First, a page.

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The Appalling Reality of Parking: Drivers Forced to Tap Their Phones Up to 226 Times.


Baffled motorists have to tap their smartphone a whopping 226 times when they are forced to use an app to pay for parking.

App-controlled parking meters are commonplace in city centers and at hospitals and train stations. For some time now they have been offered in addition to payment terminals, with which drivers can use coins or tap a bank card. But these machines are increasingly being discarded, leaving motorists with no choice but to log into a smartphone app when they first appear in many parking lots.

Campaigners say that especially older people with poor eyesight and arthritic hands suffer from app-only parking. They are also more likely to have standard mobile phones that cannot run apps rather than smartphones.

Poor internet coverage can also make apps impossible to use.

POS terminals have disappeared from parts of London and will soon disappear in Brighton and Slough. Many municipalities are dropping them because the 3G mobile network they were used with will soon be shut down. Upgrading to 4G can cost millions, so municipalities are switching to parking apps.

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A Mail on Sunday reporter signed up for the main apps and counted the ‘keystrokes’ – how many taps on the phone screen – it took to pay to park.

Unlike using a point-of-sale terminal, our reporter had to sign up for the apps by entering her name, address, email address, debit card details, and car make and color.

Using one of the most popular apps, Apcoa Connect, our reporter used 226 keystrokes and took three minutes and 43 seconds to sign up and pay. It can take much longer in an older person. The JustPark app took 135 taps to complete the process, but it still took almost three and a half minutes.

Dennis Reed, of Silver Voices, a campaign group for the over 60s, said: ‘How on earth is it expected that older people, who may have poor eyesight and stiff fingers, have to negotiate this Byzantine series of operations on a small screen, particularly if the weather is bad or the mobile signal is bad?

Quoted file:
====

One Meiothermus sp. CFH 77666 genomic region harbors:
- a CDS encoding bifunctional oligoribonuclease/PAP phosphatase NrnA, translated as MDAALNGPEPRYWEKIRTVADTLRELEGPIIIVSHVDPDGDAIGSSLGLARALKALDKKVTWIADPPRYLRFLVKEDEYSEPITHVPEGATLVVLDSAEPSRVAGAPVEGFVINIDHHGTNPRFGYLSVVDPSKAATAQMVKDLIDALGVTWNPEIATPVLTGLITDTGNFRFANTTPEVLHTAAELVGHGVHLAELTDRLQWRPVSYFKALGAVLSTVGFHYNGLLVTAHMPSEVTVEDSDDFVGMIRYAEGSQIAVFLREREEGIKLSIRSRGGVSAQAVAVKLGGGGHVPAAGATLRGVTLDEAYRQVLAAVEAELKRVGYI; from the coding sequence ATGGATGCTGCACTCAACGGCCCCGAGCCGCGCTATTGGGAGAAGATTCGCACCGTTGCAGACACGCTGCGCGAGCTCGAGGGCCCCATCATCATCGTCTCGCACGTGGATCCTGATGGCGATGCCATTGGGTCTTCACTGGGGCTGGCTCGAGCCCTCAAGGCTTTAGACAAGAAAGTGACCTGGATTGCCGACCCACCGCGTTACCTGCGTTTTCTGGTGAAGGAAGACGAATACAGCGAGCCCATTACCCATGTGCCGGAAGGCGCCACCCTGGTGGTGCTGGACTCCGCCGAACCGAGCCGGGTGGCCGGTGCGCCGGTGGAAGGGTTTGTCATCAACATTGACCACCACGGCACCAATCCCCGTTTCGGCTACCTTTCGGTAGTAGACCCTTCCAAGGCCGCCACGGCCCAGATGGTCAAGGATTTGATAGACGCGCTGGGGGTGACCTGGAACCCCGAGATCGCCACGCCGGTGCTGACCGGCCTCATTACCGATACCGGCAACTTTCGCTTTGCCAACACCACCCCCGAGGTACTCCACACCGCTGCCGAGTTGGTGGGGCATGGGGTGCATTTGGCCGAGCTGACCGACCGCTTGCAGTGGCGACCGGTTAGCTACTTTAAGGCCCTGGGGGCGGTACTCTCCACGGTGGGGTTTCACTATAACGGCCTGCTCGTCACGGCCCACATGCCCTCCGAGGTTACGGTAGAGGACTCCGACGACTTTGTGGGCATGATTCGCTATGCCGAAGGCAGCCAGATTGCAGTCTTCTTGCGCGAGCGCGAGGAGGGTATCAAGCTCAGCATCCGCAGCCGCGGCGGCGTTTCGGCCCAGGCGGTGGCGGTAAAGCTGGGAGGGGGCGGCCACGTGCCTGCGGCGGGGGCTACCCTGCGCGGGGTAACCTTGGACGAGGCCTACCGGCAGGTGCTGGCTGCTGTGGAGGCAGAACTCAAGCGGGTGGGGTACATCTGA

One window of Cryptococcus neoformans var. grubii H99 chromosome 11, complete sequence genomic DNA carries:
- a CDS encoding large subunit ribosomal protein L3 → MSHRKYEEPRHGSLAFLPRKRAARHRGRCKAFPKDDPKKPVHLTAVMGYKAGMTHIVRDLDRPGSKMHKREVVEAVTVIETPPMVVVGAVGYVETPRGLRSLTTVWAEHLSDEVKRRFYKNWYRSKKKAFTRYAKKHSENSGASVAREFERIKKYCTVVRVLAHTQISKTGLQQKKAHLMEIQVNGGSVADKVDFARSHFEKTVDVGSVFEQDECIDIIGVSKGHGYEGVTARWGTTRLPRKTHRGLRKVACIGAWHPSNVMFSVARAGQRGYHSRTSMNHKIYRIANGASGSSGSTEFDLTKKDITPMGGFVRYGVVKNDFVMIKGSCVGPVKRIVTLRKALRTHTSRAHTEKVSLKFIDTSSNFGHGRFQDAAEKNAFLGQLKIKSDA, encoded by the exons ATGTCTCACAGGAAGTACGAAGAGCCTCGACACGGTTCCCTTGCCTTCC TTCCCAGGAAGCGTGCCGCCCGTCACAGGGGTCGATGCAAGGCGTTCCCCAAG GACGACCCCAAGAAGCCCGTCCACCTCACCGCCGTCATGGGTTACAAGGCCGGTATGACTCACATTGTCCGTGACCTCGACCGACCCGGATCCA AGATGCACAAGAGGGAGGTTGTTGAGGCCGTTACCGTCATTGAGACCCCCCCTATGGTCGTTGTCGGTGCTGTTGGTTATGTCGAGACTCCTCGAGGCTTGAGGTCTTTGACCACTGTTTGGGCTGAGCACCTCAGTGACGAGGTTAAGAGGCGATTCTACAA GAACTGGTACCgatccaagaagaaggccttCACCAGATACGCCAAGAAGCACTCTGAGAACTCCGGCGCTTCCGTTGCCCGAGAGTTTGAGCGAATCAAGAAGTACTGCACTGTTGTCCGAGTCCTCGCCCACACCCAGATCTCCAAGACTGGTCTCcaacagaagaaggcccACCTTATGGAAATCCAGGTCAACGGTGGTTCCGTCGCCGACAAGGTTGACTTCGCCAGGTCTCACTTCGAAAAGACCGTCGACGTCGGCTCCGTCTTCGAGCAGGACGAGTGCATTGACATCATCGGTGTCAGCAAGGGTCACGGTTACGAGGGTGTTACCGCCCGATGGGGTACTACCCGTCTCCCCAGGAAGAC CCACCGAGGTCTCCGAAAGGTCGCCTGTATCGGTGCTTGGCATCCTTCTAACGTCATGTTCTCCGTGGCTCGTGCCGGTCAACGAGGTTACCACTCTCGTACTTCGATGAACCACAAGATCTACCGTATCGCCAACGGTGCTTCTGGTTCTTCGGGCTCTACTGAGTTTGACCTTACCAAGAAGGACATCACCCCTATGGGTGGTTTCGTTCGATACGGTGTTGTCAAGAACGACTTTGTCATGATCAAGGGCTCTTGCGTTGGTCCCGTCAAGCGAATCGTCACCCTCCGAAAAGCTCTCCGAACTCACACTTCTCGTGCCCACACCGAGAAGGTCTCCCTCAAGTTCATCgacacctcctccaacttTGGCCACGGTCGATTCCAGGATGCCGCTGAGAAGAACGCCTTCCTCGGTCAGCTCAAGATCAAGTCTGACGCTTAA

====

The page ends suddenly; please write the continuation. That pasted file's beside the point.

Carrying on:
It is not surprising that so many of our members are forced to leave the high street because of this counterproductive action. Thousands do not own a smartphone or only use it to make calls.

“The elderly are also municipal taxpayers and we are urging our members to raise this age discrimination with political parties ahead of local elections on May 4.”

Drivers parking in different parts of the same city may even need to use more than one app if they use municipal car parks and car parks at shopping centres, leisure parks or at stations.

People with low vision and arthritis are particularly affected by pay-to-park apps

People with low vision and arthritis are particularly affected by pay-to-park apps

In Slough, the council is switching to app-only payments with RingGo, but parking at the station is managed by Apcoa, although there are pay machines as well. Tereena Davies, CEO of Age Concern Slough, said: ‘It’s going to be very difficult for the elderly. It leaves them. With the security vulnerabilities and scams, there is a lot of suspicion around technology.”

Caroline Abrahams, charity director at Age UK, said: ‘We are still light years away from a world where digital technology can help everyone.’

The small station at Sandy in Bedfordshire requires two apps: the car park for trains to London with PayByPhone and the one across the bridge with Apcoa.

Many town halls say motorists can still get tickets for cash through the PayPoint system in stores.

Apps such as RingGo and PayByPhone allow drivers to pass card details over the phone, but they can also incur additional charges of up to 30 pence per hour if used in this way.

Parking apps have proved so lucrative that major car brands have entered the market, with VW owning PayByPhone and RingGo, until recently controlled by BMW and Mercedes-Benz.

JustPark, whose turnover more than doubled to £8 million last year, said it had earned its ‘partners’, mainly councils and other car park owners, £250 million over 15 years.

Government contracts reveal a multi-million pound industry. Last year, RingGo was one of five companies in a £29.7 million deal to provide parking services in the City of London until 2027. Apcoa has secured deals worth nearly £18 million over three years, including £11, 3 million with the London Borough of Hillingdon and nearly £650,000 to park at Manchester Aquatic Centre.

Slough Borough Council said: ‘We will be removing the parking meters in the next 12 months. For those who don’t have a smartphone or don’t use parking apps, we look at the possibilities of PayPoint.’

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